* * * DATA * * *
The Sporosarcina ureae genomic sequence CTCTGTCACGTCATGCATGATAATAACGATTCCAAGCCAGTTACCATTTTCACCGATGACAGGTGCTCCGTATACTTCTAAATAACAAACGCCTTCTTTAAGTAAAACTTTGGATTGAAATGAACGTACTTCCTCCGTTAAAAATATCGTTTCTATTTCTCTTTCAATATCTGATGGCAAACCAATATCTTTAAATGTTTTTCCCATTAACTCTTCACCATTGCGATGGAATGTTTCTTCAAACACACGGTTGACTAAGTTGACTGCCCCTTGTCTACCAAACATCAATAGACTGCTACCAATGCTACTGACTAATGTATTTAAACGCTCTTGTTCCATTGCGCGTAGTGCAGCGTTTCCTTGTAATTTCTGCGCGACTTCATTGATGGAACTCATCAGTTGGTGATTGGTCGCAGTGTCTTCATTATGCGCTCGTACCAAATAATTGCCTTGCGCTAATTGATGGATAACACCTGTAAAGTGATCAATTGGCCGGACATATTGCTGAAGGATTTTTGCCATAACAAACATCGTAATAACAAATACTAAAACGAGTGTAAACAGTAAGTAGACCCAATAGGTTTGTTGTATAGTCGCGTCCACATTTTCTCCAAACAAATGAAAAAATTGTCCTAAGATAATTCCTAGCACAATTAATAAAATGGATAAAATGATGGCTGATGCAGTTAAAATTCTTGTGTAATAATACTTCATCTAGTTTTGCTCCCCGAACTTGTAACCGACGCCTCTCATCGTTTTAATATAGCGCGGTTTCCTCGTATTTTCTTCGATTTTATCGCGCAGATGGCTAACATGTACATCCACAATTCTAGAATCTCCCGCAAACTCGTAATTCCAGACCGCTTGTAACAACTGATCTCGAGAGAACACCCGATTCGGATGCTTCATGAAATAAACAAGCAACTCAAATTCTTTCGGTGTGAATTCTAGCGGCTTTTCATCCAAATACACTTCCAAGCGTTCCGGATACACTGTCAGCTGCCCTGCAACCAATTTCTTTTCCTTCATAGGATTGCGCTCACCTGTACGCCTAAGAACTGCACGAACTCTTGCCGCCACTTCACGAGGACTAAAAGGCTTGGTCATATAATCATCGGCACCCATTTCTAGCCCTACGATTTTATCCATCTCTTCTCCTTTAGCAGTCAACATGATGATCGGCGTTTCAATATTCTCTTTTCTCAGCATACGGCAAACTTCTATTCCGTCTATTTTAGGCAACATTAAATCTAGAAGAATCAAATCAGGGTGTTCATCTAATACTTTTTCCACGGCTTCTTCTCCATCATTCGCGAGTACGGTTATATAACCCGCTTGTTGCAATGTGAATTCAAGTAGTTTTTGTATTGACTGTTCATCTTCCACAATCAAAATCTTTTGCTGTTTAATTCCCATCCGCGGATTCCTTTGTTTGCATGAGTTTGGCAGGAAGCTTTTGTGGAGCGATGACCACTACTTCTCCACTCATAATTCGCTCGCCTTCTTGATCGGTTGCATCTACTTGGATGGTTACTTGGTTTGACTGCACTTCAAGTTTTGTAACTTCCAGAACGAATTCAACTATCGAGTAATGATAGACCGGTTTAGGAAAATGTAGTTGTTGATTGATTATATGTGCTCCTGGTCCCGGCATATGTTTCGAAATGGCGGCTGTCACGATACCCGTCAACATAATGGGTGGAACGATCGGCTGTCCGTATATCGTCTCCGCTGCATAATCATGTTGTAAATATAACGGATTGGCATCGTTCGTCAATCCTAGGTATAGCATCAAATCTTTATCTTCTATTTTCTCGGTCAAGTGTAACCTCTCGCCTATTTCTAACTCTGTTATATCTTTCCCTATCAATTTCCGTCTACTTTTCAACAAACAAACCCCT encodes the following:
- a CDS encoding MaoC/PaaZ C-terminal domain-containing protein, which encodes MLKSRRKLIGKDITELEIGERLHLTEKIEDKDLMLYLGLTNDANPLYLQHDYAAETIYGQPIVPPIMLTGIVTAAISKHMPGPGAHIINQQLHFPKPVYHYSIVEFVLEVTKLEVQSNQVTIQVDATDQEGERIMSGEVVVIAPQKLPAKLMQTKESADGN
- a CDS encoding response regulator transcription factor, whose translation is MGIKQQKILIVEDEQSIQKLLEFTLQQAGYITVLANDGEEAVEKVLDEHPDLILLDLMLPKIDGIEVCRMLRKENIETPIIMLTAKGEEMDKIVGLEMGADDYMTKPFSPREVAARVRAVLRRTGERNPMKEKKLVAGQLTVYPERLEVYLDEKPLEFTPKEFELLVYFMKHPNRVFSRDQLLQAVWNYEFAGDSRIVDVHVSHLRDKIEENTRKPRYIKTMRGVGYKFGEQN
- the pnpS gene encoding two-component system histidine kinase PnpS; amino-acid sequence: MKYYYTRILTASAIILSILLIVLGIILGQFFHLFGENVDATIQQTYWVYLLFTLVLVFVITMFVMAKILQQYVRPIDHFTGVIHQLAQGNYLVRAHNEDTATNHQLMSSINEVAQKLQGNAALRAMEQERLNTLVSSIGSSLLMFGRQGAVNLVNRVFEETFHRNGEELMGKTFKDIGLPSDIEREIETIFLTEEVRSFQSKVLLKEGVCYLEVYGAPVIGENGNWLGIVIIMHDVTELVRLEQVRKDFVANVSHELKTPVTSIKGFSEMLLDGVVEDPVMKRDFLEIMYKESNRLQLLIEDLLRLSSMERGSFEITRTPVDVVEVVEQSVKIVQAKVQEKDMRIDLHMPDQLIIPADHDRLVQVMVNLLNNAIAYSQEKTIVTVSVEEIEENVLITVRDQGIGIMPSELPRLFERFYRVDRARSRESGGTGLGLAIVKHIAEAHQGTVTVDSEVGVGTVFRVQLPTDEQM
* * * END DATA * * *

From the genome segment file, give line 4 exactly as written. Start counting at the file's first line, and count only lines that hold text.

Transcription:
- the pnpS gene encoding two-component system histidine kinase PnpS; amino-acid sequence: MKYYYTRILTASAIILSILLIVLGIILGQFFHLFGENVDATIQQTYWVYLLFTLVLVFVITMFVMAKILQQYVRPIDHFTGVIHQLAQGNYLVRAHNEDTATNHQLMSSINEVAQKLQGNAALRAMEQERLNTLVSSIGSSLLMFGRQGAVNLVNRVFEETFHRNGEELMGKTFKDIGLPSDIEREIETIFLTEEVRSFQSKVLLKEGVCYLEVYGAPVIGENGNWLGIVIIMHDVTELVRLEQVRKDFVANVSHELKTPVTSIKGFSEMLLDGVVEDPVMKRDFLEIMYKESNRLQLLIEDLLRLSSMERGSFEITRTPVDVVEVVEQSVKIVQAKVQEKDMRIDLHMPDQLIIPADHDRLVQVMVNLLNNAIAYSQEKTIVTVSVEEIEENVLITVRDQGIGIMPSELPRLFERFYRVDRARSRESGGTGLGLAIVKHIAEAHQGTVTVDSEVGVGTVFRVQLPTDEQM